New York (INEPT) - So, for now, it ends.
Commissioner Goodell, chief bumbler in this misnomer of an "investigation", summarizes with this statement:
"I don't know where else I would turn."
You don't? Well, gee, Roger, you must have tried hard. After all, you tried to brush this all under the rug until the Senate
got involved. So please excuse us if we don't feel overly assured by your lack of creativity in getting to the bottom of what may go down as one of the worst coaching scandals in the history of sports.
Goodell: Not exactly Columbo.
Let us recap. Belichick, a rather resounding failure in Cleveland.
Belichick, so smart (he thinks), that he should be a success in the league. He just knows it. How to get an edge? How to get past yet another mediocre season, yet another failed attempt at being the best? Then he read a famous book by Dr. Seuss
(yes, we are speculating). From the Grinch:
"The he got an idea, an awful idea,
Belichick had a wonderful, awful idea."
Grinch: He also had an awful idea.
The answer was simple, and consistent with everything we now know about this boring, miserable, failure of a man. It is not about how you play. It is not about integrity, of the game, of the players, of the coaches. It is about one thing: winning at all costs.
Once you decide it is about winning and only winning, everything comes into clear focus. What do you do when you see a player suddenly bulk up?
Easy; you look the other way. What do you do if you find out somebody is jamming signals
of the opposing team? Easy; you look the other way. And what do you do if your coaching is good, but not great, not Superbowl-winning coaching? Easy. You cheat.
Belichick: You are just like Italian Soccer, Boring and a Cheat.
These are the guidelines to living in the Culture of Cheating
that Belichick and friends have so carefully developed. Before we knew the truth, they were celebrated. But now, with facts in hand, History in all her glory will do what only History can: place these achievements in their proper light. A Tainted Dynasty. Winners, but not in the usual sense of the word. Liars. Cheaters.
The ironic result of the entire affair: there is now a large cloud cast over every single thing that the Patriots have done over the past years. Let us review:
- Patriots: A clutch team that wins close games. Think about how many tight games were won during the three Superbowl wins. Clutch, right? Maybe. But in light of cheating, we have a problem: if videotaping gives just a "slight" edge, a close win might have turned into a close loss. Just one blowout Superbowl victory might have done the trick here. But winning by 3, 3, and 7 doesn't quite lift the cloud.
- Coach Belichick: Hard to beat his team the second time around. What used to be the mythos that surrounded Belichick and his "genius" coaching was that he would figure you out, and the next time he played you, win (even convincingly). How does that look now? Would he be so great without the tapes? Ask the Giants. They played the Pats twice last year. I think the second time turned out OK.
- Patriots: A team full of "overachievers" that no one else thought was good enough or fast enough or young enough. Turns out they weren't good enough, fast enough, or young enough. What they were: pumped full of steroids or HGH or who knows what else. What they were: coached (through cheating) to be in the right place at the right time.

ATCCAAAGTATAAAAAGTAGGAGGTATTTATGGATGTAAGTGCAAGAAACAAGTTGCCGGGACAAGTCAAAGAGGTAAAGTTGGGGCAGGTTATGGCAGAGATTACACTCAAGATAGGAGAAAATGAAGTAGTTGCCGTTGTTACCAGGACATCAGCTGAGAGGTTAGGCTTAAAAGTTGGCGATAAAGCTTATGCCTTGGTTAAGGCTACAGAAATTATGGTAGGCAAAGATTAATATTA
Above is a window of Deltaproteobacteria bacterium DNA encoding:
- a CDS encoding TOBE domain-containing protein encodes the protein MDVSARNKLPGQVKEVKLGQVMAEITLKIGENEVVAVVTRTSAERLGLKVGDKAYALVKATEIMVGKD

The sad thing: it does not seem that any of the cheaters actually learned a lesson. Belichick, famously: "I misinterpreted the rules." What do you mean, you can't do HGH? I thought you meant you can't get "HiGH", so we stopped smoking dope. What do you mean, you can't jam the other teams signals? I thought you meant no cornerback jamming beyond five yards. Another example of how little they learned: here is the Patriot team response to the Walsh investigation:
We hope that with Matt Walsh's disclosures, everyone will finally believe what we have been saying all along and emphatically stated on the day of the initial report: 'The suggestion that the New England Patriots recorded the St. Louis Rams' walk-through on the day before Super Bowl XXXVI in 2002 is absolutely false. Any suggestion to the contrary is untrue.'"
Wow. They completely deny taping the walk-through. Do you deny cheating for the entire time Belichick has been coach at New England? Not so much. Do you even deny getting some info from the walk-through? No. But you didn't tape it. Congratulations, jerks.
We are reminded of the ending of the Grinch tale, too. You see, Belichick should have read all the way to the end of the story. In it, the Grinch saw the error in his ways:
And the Grinch, with his grinch-feet ice-cold in the snow,
Stood puzzling and puzzling: "How could it be so?
It came without ribbons! It came without tags!
"It came without packages, boxes or bags!"
And he puzzled three hours, `till his puzzler was sore.
Then the Grinch thought of something he hadn't before!
"Maybe Christmas," he thought, "doesn't come from a store.
"Maybe Christmas...perhaps...means a little bit more!"
And what happened then...?
Well...in Who-ville they say
That the Grinch's small heart
Grew three sizes that day!
And the minute his heart didn't feel quite so tight,
He whizzed with his load through the bright morning light
And he brought back the toys! And the food for the feast!
The Grinch carved the roast beast!
Redemption is only found when a lesson is learned, when a mistake is admitted, when new paths are forged and old rotten habits left behind. This is not the path the Patriots have chosen. Rather, they choose denial, they choose misinterpretation, but we all know the result: their hearts are still two sizes too small. And no, Bill, you can't carve the Roast Beast.
No Roast Beast for Bill
Labels: cheating, grinch, roast beast, spygate, we hate the new england patriots